October 31, 2014 by Alison Tunley
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Rudeness wins out in the battle over Roald Dahl and Penguin Books
Just occasionally the linguistic culture wars offer us a glimpse of unexpected unity. Such was the case in response to news that Penguin Books would be updating Roald Dahl’s children’s books to remove or rewrite “offensive” passages to make… Read More
When moving into a foreign market, it’s important that you do as much background work as possible before your ‘launch’ to ensure you hit the ground running.
In modern business, your website is your shop window – so it’s vitally important that everything is in the right place and makes sense to casual browsers who might be interested in your services.
But why can’t you just leave it as it is? Almost everyone speaks English, right?
While it might be the world’s second most-used language behind Chinese, only around a quarter of internet users actually speak it, according to Internet World Stats.
Furthermore, a study by Eurobarometer revealed that despite almost half (48 per cent) of all web surfers in the European Union admitting to “at least occasionally” visiting English language websites, fewer than one in five (18 per cent) said they would frequently make online purchases in another language.
Even more significantly, 42 per cent told researchers they would “never” buy from a site in a language that was not in their native tongue.
This could be down to an issue of consumers not having the same level of trust in a website that is in a foreign language, or it could be down to the fact many customers simply do not have faith in their own skills to complete a transaction in another language.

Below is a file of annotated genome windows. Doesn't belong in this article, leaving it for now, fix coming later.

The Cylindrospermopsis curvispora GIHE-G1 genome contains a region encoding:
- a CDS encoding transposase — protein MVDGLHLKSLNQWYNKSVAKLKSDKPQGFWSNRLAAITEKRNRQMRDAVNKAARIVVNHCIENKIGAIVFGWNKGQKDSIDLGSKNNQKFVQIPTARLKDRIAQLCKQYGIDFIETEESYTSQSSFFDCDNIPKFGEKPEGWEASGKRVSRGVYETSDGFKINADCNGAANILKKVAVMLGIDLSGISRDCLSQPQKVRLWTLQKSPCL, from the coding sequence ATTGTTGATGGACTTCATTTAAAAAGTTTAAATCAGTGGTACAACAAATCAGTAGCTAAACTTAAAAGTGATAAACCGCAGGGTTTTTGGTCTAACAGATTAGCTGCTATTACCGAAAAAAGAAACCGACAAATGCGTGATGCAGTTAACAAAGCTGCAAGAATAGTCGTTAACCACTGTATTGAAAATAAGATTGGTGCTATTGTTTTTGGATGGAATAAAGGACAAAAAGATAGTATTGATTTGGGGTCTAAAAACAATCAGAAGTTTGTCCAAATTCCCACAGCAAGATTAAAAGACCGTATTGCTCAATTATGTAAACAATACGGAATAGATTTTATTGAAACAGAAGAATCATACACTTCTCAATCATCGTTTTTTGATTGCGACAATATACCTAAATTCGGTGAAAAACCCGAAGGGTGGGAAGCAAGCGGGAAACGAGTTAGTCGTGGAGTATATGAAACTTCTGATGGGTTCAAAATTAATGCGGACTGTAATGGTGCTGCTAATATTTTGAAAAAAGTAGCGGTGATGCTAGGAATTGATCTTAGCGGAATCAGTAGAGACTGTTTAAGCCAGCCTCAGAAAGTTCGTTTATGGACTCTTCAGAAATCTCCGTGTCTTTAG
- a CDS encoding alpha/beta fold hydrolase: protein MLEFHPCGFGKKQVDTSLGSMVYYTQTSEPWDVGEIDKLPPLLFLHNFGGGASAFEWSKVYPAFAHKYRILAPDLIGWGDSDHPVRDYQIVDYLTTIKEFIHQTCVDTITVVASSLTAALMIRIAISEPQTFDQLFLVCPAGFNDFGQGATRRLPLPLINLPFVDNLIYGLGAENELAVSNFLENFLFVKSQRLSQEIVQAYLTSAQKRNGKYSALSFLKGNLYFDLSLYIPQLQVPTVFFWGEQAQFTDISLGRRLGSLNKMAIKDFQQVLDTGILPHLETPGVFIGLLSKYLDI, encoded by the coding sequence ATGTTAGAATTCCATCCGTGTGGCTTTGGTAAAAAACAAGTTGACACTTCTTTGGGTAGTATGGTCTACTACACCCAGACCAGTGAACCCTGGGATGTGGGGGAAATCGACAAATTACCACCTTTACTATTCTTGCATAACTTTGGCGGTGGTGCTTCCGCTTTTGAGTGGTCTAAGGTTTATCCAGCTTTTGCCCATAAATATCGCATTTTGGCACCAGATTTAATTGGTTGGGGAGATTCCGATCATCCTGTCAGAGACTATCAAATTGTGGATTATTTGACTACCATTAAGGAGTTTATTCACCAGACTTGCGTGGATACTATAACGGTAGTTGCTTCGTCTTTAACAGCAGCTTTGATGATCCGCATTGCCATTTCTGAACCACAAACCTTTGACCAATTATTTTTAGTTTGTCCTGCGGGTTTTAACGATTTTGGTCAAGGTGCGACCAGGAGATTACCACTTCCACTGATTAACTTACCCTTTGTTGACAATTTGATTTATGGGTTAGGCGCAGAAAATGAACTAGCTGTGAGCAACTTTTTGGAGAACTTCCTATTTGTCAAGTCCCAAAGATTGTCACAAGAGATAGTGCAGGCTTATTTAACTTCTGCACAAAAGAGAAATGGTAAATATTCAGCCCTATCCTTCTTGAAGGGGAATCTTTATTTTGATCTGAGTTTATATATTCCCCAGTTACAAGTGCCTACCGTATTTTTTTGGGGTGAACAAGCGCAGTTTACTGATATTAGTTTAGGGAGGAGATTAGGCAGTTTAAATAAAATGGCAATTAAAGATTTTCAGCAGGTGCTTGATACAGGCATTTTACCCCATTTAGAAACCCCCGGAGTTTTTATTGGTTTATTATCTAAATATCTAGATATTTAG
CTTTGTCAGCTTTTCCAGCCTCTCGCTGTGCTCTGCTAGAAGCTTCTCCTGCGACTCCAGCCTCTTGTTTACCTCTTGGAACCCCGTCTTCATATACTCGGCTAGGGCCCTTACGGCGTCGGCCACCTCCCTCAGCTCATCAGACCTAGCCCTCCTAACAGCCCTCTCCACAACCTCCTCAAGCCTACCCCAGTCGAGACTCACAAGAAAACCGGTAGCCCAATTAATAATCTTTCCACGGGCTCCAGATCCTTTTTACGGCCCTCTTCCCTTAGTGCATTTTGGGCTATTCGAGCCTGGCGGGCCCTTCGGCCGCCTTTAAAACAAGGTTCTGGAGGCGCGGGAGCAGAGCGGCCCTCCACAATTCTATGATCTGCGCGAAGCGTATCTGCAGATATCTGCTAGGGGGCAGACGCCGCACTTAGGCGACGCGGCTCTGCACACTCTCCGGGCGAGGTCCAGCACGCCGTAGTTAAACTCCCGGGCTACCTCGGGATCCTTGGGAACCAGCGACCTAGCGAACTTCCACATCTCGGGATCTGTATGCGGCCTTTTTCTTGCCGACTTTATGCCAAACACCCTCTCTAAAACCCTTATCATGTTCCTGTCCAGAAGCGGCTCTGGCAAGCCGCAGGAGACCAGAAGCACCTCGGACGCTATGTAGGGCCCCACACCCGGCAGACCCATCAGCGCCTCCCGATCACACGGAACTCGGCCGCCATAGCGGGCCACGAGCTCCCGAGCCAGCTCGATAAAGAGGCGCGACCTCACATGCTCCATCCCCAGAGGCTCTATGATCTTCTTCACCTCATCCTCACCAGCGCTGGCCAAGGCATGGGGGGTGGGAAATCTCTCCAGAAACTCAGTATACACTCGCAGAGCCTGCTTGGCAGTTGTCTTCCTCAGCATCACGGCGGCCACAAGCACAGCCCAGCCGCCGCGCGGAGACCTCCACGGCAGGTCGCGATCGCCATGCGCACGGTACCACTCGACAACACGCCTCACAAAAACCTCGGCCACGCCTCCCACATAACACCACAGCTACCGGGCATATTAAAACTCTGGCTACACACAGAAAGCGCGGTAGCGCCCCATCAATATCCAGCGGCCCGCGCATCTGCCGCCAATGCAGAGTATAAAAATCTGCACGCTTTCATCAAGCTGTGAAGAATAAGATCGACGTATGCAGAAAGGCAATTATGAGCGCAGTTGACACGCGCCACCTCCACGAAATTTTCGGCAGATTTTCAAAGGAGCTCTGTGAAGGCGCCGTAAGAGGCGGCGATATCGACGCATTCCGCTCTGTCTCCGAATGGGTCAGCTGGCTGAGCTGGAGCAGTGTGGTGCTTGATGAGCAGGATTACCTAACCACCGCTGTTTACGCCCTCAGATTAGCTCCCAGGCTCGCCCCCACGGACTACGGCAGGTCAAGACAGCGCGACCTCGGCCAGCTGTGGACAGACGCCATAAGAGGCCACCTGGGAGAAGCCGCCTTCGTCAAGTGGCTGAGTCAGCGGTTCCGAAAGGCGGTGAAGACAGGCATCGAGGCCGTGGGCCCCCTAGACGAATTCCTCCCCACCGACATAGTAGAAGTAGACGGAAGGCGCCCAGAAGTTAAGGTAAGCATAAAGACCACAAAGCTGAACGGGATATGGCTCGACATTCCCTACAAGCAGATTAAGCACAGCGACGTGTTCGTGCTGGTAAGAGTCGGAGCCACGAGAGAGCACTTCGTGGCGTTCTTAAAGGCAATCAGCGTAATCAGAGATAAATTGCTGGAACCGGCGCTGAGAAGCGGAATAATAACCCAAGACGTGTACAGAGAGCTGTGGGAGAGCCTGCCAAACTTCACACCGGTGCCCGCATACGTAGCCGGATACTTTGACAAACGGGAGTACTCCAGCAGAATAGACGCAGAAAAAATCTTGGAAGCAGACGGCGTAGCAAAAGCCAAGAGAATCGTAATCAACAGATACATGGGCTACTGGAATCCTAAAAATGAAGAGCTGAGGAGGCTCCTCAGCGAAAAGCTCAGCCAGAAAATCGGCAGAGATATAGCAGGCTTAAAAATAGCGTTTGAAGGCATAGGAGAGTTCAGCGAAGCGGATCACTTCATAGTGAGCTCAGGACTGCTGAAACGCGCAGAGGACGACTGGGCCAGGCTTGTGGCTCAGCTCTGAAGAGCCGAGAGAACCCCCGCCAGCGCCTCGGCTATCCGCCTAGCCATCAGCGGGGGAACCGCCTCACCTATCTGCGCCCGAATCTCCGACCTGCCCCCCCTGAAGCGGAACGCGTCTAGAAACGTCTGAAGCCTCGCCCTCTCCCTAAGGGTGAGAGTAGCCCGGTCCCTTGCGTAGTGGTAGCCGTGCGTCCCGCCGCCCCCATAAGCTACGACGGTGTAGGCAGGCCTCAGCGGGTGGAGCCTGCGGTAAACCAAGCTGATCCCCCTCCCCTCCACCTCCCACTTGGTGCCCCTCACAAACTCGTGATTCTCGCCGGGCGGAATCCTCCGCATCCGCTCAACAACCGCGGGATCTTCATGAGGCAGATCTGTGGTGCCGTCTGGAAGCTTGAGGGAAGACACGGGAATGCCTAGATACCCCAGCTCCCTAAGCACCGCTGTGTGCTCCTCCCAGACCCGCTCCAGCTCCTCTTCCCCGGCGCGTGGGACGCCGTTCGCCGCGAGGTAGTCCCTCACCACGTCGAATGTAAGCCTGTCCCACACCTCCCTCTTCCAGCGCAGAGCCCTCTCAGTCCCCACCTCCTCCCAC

Of course, this provides something of a problem to overseas organisations looking to break into a new market, but who don’t share a common language. The answer? Website localisation.
Don’t be fooled – this is not a small job. There are plenty of things you need to consider.
At this point, it’s probably worth seeking out the help of a professional who specialises in website localisation.
What you actually need to think about depends entirely on what languages you are translating from and to. If you’re an English company expanding into China, then the character set of the text you’re using will be different. Similarly, if you’re localising for a Russian audience, then the alphabet needs a complete rework. Finally, bear in mind which country you are translating for – European Spanish is not the same as South American Spanish, for example.
Keep your content as unambiguous as possible – sticking to this rule when creating the site in your mother tongue can make the process of localisation much simpler.
Moving away from language, you also need to be aware of cultural nuances that can make a significant difference. Colours can have different meanings or inferences and the last thing you want to do is cause offence or come across as being ignorant to your audience.
The design of your website is something that might need a complete rework. If your audience reads from right to left – as is the case in Arabic-speaking nations – then this can impact on how your page will be viewed.
Similarly, you might want to consider how your audience typically digests information. Germany is known as having a ‘low context’ culture, where clear menus and a straightforward layout helps the user navigate their way through the site without experiencing difficulty or confusion.
At Rosetta Translation Ltd, our team of experts are experienced in carrying out localisation work and could be a crucial difference in determining you get off to the perfect start when launching your overseas website. Contact us today to see what we can do for you.
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